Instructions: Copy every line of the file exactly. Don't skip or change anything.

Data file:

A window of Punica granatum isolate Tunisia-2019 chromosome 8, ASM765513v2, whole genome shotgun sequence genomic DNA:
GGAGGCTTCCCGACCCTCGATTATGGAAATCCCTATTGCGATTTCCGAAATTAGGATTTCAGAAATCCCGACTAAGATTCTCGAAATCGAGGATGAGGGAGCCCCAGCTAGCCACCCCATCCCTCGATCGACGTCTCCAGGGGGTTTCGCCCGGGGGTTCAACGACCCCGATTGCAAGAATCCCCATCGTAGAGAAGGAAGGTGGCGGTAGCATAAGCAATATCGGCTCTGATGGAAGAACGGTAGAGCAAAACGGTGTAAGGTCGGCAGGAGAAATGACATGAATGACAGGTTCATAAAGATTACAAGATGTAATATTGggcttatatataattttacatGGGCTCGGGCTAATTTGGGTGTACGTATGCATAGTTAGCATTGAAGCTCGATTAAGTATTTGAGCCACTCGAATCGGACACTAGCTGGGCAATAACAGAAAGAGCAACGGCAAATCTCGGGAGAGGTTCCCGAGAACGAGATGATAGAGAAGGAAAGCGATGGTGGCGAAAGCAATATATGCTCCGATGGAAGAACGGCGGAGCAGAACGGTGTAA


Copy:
A window of Punica granatum isolate Tunisia-2019 chromosome 8, ASM765513v2, whole genome shotgun sequence genomic DNA:
GGAGGCTTCCCGACCCTCGATTATGGAAATCCCTATTGCGATTTCCGAAATTAGGATTTCAGAAATCCCGACTAAGATTCTCGAAATCGAGGATGAGGGAGCCCCAGCTAGCCACCCCATCCCTCGATCGACGTCTCCAGGGGGTTTCGCCCGGGGGTTCAACGACCCCGATTGCAAGAATCCCCATCGTAGAGAAGGAAGGTGGCGGTAGCATAAGCAATATCGGCTCTGATGGAAGAACGGTAGAGCAAAACGGTGTAAGGTCGGCAGGAGAAATGACATGAATGACAGGTTCATAAAGATTACAAGATGTAATATTGggcttatatataattttacatGGGCTCGGGCTAATTTGGGTGTACGTATGCATAGTTAGCATTGAAGCTCGATTAAGTATTTGAGCCACTCGAATCGGACACTAGCTGGGCAATAACAGAAAGAGCAACGGCAAATCTCGGGAGAGGTTCCCGAGAACGAGATGATAGAGAAGGAAAGCGATGGTGGCGAAAGCAATATATGCTCCGATGGAAGAACGGCGGAGCAGAACGGTGTAA